Toxic psychosis does not always result from a “mental disorder”.  In Stone, Bastarache J. proposed an approach for distinguishing toxic psychoses that result from mental disorders from those that do not.  This approach is structured around two analytical tools, namely the internal cause factor and the continuing danger factor, and certain policy considerations.

                    The internal cause factor, the first of the analytical tools, involves comparing the accused with a normal person.  The comparison between the accused and a normal person will be objective and may be based on the psychiatric evidence.  The more the psychiatric evidence suggests that a normal person, that is, a person suffering from no disease of the mind, is susceptible to such a state, the more justified the courts will be in finding that the trigger is external.  Such a finding would exclude the condition of the accused from the scope of s. 16  Cr. C.  The reverse also holds true.

                    In this case, the application of the first factor suggests that the drug-taking is an external cause.  It seems likely that the reaction of a normal person to taking drugs would indeed be to develop toxic psychosis.  This strongly suggests that B was not suffering from a mental disorder at the time he committed the impugned acts.  And the rapid appearance of psychotic symptoms generally indicates that B’s delusions can be attributed to an external factor.  In addition, the psychotic symptoms B experienced began to diminish shortly after he took the drugs and continued to do so until disappearing completely.  The Court of Appeal held that the disappearance of the symptoms showed that the symptoms of toxic psychosis coincided with the duration of B’s intoxication.  It could thus say that B suffered from no disease of the mind before committing the crimes and once the effects of his drug-taking had passed.  There is no valid reason to depart from this conclusion.

                    The second analytical tool, the continuing danger factor, is directly related to the need to ensure public safety.  In this case, there is no evidence indicating that B’s mental condition is inherently dangerous in any way.  Provided that B abstains from such drugs in the future, which he is capable of doing voluntarily, it would seem that his mental condition poses no threat to public safety.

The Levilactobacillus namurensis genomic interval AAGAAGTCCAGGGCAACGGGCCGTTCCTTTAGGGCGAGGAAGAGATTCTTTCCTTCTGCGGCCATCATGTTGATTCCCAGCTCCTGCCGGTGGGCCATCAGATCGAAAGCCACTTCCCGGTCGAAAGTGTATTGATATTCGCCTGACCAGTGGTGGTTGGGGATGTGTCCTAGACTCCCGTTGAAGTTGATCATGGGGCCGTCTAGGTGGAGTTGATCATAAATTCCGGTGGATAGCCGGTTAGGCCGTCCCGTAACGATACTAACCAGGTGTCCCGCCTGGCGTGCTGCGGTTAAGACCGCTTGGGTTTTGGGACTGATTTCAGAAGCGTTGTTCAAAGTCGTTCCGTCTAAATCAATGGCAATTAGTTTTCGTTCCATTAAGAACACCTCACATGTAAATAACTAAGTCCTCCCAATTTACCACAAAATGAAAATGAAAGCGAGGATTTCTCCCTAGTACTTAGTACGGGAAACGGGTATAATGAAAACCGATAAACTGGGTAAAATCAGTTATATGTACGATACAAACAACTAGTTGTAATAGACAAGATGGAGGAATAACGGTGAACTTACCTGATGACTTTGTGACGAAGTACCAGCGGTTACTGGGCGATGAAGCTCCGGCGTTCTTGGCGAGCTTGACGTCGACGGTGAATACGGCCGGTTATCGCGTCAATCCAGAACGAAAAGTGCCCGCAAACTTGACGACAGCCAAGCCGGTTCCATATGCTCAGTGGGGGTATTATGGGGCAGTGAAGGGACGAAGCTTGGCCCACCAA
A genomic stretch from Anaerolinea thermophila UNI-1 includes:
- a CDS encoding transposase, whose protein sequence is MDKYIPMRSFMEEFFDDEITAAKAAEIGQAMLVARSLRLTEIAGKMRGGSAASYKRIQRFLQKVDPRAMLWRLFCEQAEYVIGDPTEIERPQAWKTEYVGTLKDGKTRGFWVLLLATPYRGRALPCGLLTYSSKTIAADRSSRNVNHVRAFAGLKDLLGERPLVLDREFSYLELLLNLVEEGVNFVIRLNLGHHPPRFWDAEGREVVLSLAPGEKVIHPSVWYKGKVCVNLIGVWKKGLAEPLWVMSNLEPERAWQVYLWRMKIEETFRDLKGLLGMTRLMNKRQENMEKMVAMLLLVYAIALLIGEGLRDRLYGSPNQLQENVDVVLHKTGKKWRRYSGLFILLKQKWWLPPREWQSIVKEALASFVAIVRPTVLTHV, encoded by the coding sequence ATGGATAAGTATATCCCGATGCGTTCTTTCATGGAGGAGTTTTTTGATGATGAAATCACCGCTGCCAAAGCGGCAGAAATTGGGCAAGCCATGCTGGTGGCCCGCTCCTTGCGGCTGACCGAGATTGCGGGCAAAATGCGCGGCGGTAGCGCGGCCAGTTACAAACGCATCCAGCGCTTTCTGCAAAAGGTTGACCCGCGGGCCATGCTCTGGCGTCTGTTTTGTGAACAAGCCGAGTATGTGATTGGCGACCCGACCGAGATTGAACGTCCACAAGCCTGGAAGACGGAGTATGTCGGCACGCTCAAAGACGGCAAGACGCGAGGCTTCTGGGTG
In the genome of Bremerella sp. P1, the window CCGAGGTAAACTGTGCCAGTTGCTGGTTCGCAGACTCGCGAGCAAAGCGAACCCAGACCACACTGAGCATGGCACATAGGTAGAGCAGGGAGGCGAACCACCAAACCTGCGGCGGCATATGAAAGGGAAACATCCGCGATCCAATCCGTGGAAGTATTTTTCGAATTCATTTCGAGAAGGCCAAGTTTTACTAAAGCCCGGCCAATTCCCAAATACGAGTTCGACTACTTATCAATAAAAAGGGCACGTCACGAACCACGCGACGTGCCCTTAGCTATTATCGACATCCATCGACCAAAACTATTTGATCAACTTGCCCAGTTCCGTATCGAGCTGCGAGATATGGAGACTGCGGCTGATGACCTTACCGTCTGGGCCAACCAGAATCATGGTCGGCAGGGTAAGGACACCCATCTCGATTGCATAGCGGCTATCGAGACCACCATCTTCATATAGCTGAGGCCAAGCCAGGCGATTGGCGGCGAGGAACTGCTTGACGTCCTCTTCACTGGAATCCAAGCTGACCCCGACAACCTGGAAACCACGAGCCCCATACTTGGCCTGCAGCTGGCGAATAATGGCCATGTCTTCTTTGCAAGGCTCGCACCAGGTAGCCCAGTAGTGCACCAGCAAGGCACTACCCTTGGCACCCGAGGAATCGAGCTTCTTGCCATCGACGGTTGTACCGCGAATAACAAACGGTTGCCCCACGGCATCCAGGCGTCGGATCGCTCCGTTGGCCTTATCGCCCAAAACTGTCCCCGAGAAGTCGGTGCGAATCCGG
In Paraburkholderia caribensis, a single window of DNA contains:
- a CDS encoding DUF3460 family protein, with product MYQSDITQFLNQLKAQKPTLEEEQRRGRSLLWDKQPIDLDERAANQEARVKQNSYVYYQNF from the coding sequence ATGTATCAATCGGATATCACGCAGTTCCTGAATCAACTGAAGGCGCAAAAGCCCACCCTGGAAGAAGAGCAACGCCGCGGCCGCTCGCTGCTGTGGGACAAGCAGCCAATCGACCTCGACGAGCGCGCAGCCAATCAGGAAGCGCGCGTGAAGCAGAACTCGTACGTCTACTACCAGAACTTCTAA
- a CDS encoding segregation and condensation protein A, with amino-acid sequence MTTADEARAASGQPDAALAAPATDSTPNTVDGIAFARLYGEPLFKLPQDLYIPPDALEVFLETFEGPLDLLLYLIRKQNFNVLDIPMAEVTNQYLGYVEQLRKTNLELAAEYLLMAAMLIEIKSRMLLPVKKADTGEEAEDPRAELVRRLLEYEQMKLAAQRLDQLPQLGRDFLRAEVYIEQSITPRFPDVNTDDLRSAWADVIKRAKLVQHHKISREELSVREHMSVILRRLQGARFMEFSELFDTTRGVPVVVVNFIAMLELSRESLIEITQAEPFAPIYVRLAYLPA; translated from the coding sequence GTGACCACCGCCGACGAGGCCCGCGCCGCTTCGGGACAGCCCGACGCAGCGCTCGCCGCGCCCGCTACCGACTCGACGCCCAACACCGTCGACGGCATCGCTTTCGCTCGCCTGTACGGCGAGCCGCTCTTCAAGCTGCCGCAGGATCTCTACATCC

In this context, B was not suffering from a “mental disorder” for the purposes of s. 16  Cr. C. at the time he committed the assault.  A malfunctioning of the mind that results exclusively from self‑induced intoxication cannot be considered a disease of the mind in the legal sense, since it is not a product of the individual’s inherent psychological makeup.  This is true even though medical science may tend to consider such conditions to be diseases of the mind.

                    The foregoing conclusion leads to the question whether s. 33.1  Cr. C. is applicable.  This provision applies where three conditions are met:  (1) the accused was intoxicated at the material time; (2) the intoxication was self‑induced; and (3) the accused departed from the standard of reasonable care generally recognized in Canadian society by interfering or threatening to interfere with the bodily integrity of another person.  Where these three things are proved, it is not a defence that the accused lacked the general intent or the voluntariness required to commit the offence.  Section 33.1  Cr. C. therefore applies to any mental condition that is a direct extension of a state of intoxication.  There is no threshold of intoxication beyond which s. 33.1  Cr. C. does not apply to an accused, which means that toxic psychosis can be one of the states of intoxication covered by this provision.  It is so covered in the case at bar.  The Court of Appeal therefore did not err in law in holding that s. 33.1  Cr. C. was applicable rather than s. 16  Cr. C.